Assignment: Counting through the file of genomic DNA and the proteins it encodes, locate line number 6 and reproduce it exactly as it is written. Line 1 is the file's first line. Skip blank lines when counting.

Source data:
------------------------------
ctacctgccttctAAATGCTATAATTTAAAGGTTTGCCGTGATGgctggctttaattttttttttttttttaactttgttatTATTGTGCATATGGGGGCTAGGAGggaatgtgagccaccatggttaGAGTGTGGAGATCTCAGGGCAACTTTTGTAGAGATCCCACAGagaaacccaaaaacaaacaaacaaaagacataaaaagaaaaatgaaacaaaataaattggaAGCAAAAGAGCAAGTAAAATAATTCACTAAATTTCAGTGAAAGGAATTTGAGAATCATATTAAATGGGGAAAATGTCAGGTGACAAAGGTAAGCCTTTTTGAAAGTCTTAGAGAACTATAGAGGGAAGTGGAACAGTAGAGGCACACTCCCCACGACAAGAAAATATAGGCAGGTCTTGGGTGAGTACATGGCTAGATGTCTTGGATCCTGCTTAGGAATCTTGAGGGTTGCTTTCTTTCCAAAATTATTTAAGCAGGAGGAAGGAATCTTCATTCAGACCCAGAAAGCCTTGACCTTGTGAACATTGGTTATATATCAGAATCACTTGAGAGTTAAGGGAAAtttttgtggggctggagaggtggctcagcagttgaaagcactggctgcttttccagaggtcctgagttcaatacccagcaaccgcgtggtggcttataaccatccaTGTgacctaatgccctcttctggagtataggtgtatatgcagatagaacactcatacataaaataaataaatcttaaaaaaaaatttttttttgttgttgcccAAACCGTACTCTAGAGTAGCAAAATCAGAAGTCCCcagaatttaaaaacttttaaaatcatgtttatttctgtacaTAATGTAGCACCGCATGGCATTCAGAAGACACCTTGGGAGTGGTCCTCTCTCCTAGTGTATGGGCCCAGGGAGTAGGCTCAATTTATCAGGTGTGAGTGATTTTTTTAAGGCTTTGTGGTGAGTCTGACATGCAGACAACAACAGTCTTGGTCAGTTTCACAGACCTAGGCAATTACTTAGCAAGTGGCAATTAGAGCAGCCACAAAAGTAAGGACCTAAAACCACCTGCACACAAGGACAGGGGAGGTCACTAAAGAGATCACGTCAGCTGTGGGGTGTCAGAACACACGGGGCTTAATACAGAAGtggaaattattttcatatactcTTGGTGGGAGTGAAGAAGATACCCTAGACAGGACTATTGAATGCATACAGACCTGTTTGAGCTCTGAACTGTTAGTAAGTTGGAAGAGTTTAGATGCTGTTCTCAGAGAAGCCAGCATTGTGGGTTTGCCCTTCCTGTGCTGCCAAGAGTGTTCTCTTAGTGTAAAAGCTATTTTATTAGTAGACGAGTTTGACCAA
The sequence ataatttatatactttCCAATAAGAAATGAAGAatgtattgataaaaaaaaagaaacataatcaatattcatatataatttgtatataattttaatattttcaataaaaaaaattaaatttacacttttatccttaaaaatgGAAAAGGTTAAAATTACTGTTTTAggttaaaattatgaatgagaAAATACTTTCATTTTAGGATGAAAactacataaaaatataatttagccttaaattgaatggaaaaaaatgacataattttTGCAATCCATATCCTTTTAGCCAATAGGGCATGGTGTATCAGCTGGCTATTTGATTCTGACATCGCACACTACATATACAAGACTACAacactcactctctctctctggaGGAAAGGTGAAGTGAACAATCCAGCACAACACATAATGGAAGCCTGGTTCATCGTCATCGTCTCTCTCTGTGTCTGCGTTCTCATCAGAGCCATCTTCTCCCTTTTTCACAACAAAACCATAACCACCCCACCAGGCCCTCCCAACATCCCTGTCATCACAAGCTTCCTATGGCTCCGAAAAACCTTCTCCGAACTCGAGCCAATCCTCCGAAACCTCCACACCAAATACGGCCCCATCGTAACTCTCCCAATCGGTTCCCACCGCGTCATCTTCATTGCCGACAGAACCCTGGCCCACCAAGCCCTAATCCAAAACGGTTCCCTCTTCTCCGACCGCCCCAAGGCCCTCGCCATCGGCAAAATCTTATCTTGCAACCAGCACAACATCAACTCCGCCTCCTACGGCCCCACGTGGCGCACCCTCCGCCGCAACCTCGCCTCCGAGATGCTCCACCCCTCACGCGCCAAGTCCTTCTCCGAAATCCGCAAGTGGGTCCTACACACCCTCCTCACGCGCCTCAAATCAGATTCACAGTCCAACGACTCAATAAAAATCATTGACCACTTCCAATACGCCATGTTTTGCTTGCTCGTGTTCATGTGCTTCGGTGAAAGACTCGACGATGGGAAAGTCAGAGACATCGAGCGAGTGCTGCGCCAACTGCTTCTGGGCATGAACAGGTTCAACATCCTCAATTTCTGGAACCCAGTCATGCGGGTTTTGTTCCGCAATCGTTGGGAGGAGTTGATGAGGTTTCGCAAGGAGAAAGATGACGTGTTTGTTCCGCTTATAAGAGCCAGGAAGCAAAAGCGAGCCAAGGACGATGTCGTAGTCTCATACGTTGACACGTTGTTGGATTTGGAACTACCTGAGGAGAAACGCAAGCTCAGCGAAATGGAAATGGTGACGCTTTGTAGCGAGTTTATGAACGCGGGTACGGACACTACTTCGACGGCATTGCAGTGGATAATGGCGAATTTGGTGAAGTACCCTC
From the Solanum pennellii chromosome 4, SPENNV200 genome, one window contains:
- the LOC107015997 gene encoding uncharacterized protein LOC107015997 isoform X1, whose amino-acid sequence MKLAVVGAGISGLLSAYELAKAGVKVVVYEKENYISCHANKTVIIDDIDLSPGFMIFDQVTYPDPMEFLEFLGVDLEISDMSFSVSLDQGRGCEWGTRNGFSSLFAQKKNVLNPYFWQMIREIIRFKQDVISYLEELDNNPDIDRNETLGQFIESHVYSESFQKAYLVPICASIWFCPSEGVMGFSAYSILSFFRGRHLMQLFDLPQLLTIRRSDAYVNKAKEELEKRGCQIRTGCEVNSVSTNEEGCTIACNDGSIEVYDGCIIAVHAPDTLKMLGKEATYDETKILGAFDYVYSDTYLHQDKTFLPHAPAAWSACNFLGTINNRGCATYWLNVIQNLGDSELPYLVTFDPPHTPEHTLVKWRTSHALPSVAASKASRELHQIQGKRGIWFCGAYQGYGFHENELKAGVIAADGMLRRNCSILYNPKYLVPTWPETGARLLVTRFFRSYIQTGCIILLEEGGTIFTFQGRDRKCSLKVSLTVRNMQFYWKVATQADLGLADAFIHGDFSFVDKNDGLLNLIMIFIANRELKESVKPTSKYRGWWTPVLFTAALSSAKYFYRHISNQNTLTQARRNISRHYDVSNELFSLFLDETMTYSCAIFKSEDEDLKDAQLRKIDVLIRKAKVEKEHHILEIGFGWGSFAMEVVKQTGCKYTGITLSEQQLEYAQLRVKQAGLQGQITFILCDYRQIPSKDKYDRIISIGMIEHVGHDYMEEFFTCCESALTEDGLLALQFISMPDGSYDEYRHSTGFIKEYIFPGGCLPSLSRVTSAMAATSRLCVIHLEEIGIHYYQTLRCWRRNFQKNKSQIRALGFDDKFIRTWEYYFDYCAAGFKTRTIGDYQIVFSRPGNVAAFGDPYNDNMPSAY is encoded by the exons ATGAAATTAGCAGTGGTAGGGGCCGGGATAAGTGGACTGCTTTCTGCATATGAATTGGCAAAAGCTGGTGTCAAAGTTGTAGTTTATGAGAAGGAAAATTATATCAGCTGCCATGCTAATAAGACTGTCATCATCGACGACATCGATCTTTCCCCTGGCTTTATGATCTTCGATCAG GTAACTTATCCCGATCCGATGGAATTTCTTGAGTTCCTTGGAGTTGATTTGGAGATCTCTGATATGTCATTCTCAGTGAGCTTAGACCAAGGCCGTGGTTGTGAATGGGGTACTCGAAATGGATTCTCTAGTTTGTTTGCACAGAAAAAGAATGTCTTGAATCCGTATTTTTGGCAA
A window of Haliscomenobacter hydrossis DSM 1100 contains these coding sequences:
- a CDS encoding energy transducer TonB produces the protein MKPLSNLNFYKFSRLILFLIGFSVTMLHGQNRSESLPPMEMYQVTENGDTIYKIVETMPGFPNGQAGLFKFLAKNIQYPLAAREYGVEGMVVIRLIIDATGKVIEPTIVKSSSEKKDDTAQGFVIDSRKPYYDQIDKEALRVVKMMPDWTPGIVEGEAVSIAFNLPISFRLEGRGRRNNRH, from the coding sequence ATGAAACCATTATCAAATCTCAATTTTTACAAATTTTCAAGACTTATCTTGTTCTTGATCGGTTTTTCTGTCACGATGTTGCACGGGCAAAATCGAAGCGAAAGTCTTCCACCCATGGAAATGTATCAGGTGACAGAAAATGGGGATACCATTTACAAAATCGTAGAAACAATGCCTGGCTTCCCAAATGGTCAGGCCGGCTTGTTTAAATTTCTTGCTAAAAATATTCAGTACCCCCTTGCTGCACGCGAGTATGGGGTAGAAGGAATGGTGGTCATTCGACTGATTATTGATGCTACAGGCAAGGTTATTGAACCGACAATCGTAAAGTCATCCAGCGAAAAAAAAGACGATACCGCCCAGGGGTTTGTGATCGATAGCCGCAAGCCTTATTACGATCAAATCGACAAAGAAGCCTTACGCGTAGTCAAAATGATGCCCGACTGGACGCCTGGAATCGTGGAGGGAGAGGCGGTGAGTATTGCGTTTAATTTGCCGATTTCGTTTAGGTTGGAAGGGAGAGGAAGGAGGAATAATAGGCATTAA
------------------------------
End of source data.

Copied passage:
- a CDS encoding energy transducer TonB produces the protein MKPLSNLNFYKFSRLILFLIGFSVTMLHGQNRSESLPPMEMYQVTENGDTIYKIVETMPGFPNGQAGLFKFLAKNIQYPLAAREYGVEGMVVIRLIIDATGKVIEPTIVKSSSEKKDDTAQGFVIDSRKPYYDQIDKEALRVVKMMPDWTPGIVEGEAVSIAFNLPISFRLEGRGRRNNRH, from the coding sequence ATGAAACCATTATCAAATCTCAATTTTTACAAATTTTCAAGACTTATCTTGTTCTTGATCGGTTTTTCTGTCACGATGTTGCACGGGCAAAATCGAAGCGAAAGTCTTCCACCCATGGAAATGTATCAGGTGACAGAAAATGGGGATACCATTTACAAAATCGTAGAAACAATGCCTGGCTTCCCAAATGGTCAGGCCGGCTTGTTTAAATTTCTTGCTAAAAATATTCAGTACCCCCTTGCTGCACGCGAGTATGGGGTAGAAGGAATGGTGGTCATTCGACTGATTATTGATGCTACAGGCAAGGTTATTGAACCGACAATCGTAAAGTCATCCAGCGAAAAAAAAGACGATACCGCCCAGGGGTTTGTGATCGATAGCCGCAAGCCTTATTACGATCAAATCGACAAAGAAGCCTTACGCGTAGTCAAAATGATGCCCGACTGGACGCCTGGAATCGTGGAGGGAGAGGCGGTGAGTATTGCGTTTAATTTGCCGATTTCGTTTAGGTTGGAAGGGAGAGGAAGGAGGAATAATAGGCATTAA